A while back, we shared studies on average CPMs paid by various categories of advertisers. Interestingly, travel ad CPMs were the highest, and new evidence suggests travel advertisers may still pay a premium – even to advertise on social platforms which profit from user-generated [read: not always professional/premium/brand-friendly] content.
Travel Ad CPMs: The Data
A study analyzed the average CPMs paid by various vertical categories of advertisers. The travel industry, which generates 8.5 Billion image-based ad impressions per year, is both a highly competitive category and reliable source of ad dollars for ad networks and major publishers. Unsurprisingly, travel ad rates were the highest, with an avg. CPM paid of $19.89.
The study’s data set pooled roughly 12,000 medium-traffic sites (receiving roughly less than 1M impressions monthly) served by Adify, making the data less indicative of average CPMs paid for full-scale campaigns, which generally incorporate higher-traffic – and higher-ticket – online media sources. Still, the findings seem sound. Categories with high-ticket items that sell to a more qualified audiences are expected to pay a premium for advertising, particularly in competitive sectors like auto, tech, and, of course travel.
Travel Advertising Cost-Drivers
Further supporting this trend, data published by Wordstream show travel and tourism ad spending as the Google’s third most lucrative category of advertiser, generating $2.4B in advertising on Google alone. The highest cost keyword? New York hotels, at a nearly $7.50 CPC back in 2011.
Without strategy to capture user attention, paired with aggressive targeting, travel advertisers fall prey to platforms whose self-service systems are designed to spend their budget – as quickly as possible.
The dominance of OTAs in the travel industry is a huge cost-driver inflating travel ad CPMs. Advertising for customer acquisition is OTA’s #1, and arguably only cost. Hotels, airlines, cruise and car rental brands have enormous upfront costs, including property maintenance, labour, commodity pricing, depreciation, and much much more. Of the 5 top advertisers cited in the Wordstream analysis, 4 were OTAs. This asymmetry in the market drives up costs on a CPM and CPA basis for direct travel advertisers, such as hotels, airlines, cruises and rental car brands.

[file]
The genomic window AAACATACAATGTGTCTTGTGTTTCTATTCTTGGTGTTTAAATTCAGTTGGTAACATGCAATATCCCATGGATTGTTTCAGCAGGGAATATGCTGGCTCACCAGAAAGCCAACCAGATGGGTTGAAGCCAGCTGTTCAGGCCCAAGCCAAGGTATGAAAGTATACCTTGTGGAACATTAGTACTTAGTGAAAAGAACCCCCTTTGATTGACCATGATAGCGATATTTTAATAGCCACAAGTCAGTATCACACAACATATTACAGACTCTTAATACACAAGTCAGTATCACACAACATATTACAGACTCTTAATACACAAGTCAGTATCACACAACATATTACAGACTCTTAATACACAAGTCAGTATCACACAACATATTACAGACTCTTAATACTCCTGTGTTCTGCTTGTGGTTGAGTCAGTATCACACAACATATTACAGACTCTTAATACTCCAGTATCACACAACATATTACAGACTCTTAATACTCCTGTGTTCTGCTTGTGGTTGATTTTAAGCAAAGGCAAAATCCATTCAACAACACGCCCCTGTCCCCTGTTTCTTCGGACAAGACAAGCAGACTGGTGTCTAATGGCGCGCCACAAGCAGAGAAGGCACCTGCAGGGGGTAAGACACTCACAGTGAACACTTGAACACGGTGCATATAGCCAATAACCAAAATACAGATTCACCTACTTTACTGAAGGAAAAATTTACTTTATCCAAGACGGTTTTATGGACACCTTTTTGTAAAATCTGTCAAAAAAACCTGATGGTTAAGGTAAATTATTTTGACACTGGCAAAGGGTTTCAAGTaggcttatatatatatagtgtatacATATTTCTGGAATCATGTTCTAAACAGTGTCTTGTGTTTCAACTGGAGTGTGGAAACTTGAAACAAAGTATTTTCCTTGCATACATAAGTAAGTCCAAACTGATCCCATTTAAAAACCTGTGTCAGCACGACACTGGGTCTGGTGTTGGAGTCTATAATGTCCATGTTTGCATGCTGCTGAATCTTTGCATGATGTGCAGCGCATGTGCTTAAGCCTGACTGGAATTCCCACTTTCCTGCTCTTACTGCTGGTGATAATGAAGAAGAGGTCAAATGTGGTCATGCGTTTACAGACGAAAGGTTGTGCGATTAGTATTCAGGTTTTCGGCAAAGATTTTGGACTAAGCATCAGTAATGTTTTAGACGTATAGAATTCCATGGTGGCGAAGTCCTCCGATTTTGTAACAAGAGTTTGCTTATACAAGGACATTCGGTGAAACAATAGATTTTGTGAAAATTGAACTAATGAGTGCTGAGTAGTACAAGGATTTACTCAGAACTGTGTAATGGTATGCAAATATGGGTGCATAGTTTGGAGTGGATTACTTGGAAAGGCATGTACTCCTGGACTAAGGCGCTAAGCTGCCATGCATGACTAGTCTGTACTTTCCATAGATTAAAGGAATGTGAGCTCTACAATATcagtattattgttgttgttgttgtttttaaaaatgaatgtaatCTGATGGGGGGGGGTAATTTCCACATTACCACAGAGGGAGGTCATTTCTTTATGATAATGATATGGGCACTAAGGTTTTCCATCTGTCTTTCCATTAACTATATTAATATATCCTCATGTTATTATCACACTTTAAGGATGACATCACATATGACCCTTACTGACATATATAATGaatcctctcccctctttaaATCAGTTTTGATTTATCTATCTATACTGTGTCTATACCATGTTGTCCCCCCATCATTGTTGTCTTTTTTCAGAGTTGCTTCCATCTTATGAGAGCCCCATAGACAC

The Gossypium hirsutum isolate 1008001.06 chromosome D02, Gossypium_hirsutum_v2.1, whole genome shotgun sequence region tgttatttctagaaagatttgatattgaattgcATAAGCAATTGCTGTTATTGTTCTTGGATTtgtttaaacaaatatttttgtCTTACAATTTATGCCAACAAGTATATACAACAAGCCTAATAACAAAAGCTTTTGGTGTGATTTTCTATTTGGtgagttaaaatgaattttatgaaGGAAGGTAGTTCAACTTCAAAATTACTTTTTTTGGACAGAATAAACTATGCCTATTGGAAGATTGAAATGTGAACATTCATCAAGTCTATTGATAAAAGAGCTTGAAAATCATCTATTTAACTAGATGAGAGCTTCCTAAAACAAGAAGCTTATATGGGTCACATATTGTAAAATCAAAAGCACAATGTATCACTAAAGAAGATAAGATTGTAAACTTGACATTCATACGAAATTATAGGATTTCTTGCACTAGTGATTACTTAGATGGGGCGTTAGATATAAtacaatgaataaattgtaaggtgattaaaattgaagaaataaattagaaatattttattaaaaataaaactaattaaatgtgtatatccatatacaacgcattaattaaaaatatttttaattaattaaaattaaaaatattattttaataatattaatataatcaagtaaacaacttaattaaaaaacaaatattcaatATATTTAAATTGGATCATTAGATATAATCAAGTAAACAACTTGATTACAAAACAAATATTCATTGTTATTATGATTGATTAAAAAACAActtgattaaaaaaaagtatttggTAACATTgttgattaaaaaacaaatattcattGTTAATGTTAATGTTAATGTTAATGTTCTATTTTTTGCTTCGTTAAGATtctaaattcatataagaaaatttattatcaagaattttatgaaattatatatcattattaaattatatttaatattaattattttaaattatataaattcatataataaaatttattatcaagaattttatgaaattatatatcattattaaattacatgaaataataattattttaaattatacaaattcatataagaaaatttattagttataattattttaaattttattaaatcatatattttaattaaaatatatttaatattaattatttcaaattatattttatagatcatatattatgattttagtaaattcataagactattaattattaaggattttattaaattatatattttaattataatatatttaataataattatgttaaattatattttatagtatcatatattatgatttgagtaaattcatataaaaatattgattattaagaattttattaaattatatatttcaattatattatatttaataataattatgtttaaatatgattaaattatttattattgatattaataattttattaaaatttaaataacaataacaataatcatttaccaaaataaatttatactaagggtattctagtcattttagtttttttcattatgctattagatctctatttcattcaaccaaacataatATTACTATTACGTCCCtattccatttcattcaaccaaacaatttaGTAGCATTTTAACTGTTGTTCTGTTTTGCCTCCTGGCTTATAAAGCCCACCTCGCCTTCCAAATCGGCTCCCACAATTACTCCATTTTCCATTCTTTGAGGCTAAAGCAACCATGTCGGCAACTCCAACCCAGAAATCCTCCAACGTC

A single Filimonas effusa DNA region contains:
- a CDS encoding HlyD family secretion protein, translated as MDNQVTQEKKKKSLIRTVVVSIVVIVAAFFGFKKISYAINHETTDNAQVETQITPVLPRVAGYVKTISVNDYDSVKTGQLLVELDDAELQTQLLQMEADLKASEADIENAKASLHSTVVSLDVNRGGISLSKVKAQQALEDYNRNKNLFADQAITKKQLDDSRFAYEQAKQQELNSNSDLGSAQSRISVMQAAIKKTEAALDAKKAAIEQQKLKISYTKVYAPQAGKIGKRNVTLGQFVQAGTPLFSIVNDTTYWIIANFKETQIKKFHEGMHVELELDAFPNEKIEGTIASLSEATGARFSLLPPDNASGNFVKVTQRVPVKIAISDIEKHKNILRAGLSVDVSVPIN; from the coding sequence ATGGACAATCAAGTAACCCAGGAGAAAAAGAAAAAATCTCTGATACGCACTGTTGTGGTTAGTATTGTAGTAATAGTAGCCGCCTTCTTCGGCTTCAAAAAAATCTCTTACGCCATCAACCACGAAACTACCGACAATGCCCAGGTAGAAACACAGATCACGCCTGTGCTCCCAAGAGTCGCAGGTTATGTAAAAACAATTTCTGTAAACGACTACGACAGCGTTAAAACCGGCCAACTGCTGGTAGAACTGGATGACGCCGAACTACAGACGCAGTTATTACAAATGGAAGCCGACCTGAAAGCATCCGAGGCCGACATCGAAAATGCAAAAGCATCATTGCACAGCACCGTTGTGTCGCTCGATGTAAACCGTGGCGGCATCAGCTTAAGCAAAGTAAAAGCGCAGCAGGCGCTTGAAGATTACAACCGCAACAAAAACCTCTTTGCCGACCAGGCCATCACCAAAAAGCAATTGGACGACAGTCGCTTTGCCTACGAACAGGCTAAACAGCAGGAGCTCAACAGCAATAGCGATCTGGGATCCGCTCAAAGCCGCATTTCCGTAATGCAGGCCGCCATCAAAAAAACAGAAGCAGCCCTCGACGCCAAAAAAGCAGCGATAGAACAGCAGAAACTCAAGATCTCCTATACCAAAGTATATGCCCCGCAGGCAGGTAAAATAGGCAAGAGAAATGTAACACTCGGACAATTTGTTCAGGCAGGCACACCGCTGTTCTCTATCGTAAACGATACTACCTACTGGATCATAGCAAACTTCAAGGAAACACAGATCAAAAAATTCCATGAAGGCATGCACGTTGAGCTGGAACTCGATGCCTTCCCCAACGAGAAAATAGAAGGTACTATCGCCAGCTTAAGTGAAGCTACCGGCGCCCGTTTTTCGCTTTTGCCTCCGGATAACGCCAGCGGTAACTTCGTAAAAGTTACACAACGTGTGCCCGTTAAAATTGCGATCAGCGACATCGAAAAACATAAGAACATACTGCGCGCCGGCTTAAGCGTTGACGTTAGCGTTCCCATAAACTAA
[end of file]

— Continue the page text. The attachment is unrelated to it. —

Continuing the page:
MyCube compiled CPMs paid on Facebook, examined by demographic, and CPMs paid on YouTube, itemized by video subject. On YouTube, travel videos command the highest CPMs.
Facebook and YouTube, who are aggressively looking to monetize users’ content.
Who loses? Most likely, travel brands seeking advertising adjacent to home videos of an Alaskan cruise – essentially, those travel advertisers paying such high travel ad CPMs. Without strategy to capture user attention, paired with aggressive targeting, travel advertisers fall prey to platforms whose self-service systems are designed to spend their budget – as quickly as possible.
These studies underscores the benefit of working with a media buying agency that represents clients across various sectors, whose negotiations would be informed by a category-neutral assessment of what one should pay for a given placement.
Criterion Global has engineered strategies to boost ROI and reduce travel ad CPMs in clever ways for global travel and hospitality brands. For case studies of our experience, or to field questions on how to advertise on Facebook and YouTube without wasting your budget, contact us at email@example.com, or visit Criterion Global to learn more.